The interview is one of the most critical parts of the MBA application process. It is the final step in your journey to your target school that can make or mar your chances of success. So it’s crucial to be well prepared for it. However, no matter how adequately you have prepared your materials, it is your performance in the actual interview that will earn you a seat in your dream school. That is- your overall demeanor, presentation, and communication style during the interview are as crucial as the content.
Having conducted mock interviews of my clients over the last few years, I have noted down a few points that you should consider during your MBA interview.
1. Answer the question Asked: It might sound cliché, but it’s essential to answer the question asked. Often the applicants tend to speak what they have prepared, without paying full attention to the question asked. For example, if the interviewer has asked ‘What is your biggest strength? the applicants may start explaining the three biggest strengths because this is what they had prepared. So you must listen to the question attentively before beginning your response.
2. Stay focused on the response: Stay focused on the question asked and avoid rambling. Make sure to hold the interviewer’s attention and back up your answer with an example. If it a behavioral question, following the STAR (Situation, Task, Action, Result) method will help you stay focused on all parts of your story and stop you from drifting into unnecessary details that are not directly related to your story/experience.
3. Don’t rush into answering the question: Please take a few seconds to answer the question, and don’t be under pressure to speak immediately. There are no brownie points for a quick response, so you may take a few seconds to process the question and then come up with an accurate and precise answer.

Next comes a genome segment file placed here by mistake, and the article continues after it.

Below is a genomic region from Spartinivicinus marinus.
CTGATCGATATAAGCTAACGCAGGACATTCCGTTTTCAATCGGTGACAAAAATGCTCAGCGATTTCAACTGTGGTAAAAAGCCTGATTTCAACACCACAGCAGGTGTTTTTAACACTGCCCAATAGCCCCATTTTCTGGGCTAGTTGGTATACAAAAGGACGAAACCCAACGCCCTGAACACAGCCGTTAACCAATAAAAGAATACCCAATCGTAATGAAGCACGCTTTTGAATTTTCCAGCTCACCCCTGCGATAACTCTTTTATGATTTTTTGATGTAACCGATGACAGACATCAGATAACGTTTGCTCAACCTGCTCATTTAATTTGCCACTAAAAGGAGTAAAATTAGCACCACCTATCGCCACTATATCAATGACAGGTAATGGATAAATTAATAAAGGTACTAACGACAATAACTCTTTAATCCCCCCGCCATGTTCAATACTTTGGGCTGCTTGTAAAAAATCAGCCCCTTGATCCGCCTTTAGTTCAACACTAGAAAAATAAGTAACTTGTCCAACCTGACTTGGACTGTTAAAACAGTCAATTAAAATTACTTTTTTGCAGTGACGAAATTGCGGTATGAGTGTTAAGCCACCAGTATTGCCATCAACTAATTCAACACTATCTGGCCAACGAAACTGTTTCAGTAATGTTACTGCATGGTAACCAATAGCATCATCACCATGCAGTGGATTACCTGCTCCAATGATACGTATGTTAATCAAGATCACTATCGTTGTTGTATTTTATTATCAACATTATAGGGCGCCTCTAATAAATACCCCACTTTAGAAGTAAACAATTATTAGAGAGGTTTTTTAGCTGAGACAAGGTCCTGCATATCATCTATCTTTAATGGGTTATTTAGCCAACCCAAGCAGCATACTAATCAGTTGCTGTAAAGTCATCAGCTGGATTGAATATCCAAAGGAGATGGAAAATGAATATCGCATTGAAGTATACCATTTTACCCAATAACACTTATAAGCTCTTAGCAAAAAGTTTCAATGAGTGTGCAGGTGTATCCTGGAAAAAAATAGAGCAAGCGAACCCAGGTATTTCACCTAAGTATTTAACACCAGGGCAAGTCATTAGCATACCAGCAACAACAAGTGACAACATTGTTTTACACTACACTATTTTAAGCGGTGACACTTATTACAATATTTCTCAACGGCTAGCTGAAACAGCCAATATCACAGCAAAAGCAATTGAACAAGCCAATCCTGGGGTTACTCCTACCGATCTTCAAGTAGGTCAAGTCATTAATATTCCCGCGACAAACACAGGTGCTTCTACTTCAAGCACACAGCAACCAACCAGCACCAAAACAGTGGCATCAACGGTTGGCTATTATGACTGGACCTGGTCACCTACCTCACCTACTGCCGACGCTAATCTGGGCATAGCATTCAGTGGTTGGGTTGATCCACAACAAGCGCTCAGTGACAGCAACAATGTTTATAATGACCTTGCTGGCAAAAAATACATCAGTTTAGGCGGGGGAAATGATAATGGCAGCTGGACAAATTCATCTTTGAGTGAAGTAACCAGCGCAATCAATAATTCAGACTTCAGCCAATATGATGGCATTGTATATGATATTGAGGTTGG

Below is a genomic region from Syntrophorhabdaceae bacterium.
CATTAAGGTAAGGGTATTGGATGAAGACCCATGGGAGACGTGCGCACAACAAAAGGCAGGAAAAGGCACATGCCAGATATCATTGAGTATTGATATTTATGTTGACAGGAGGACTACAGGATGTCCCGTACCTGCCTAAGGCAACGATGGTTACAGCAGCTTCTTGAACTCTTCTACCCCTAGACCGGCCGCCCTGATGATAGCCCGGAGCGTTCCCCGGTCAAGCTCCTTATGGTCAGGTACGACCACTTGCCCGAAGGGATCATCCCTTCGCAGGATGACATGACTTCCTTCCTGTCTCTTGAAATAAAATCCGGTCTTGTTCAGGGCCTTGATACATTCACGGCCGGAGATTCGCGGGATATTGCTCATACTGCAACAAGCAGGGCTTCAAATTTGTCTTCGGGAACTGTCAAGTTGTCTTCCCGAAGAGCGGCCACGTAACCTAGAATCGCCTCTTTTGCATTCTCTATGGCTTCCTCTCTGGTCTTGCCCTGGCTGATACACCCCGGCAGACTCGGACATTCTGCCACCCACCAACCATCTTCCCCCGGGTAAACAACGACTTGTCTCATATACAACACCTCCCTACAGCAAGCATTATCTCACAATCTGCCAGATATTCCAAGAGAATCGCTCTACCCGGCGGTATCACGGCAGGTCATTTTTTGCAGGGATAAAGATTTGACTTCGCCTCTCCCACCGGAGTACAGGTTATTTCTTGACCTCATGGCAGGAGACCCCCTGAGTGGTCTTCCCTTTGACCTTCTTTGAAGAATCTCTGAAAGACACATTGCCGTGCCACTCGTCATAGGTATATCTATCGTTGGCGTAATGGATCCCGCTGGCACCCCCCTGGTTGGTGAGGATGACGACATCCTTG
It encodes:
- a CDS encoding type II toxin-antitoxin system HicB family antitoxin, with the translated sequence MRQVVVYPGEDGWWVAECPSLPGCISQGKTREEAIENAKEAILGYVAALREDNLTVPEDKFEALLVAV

4. Answer complete question: Sometimes, the question has two parts, but the applicants may keep on elaborating on the first part of the question and end up missing out on the second part. For example, if you are asked, ‘How do you work in teams? How would you contribute to a team at X school’, you need to make sure that in addition to explaining how you function as a team player, you will also address how you see yourself contributing to the team at X school. Try to be as precise in your responses as you are in your written material.
5. Make eye contact: The best interviews are friendly and conversational. If you look at the wall or the ceiling or read from a paper you have brought along with, you will give the interviewer the idea that you are making a desperate attempt to remember your memorized answers. Make eye contact and engage in a friendly conversation about your professional and personal profile.
6. Avoid making unrelated statements: Sometimes, we inadvertently start making statements that have no bearing on the conversation. For example, avoid making comments such as ‘That’s a good question’, ‘I am assuming you don’t have my resume’, ‘right, right, right’, or ‘how should I put it’, ‘you might wonder’, etc. Also, please speak clearly and try to avoid ‘ums’ and ‘ahs’.
Interviewing is a skill that you can perfect with practice. You may practice in front of a mirror or set up a mock interview with a family member or a friend and ask for their objective feedback. You may also video record your interview so you can look at it later. You will be surprised to identify those little things about your speech and demeanor that you wouldn’t have noticed otherwise. Practice, practice, and more practice will help you be natural, relaxed, and confident.
Good luck with your interviews.
You may email Poonam at firstname.lastname@example.org about setting up a mock interview with MER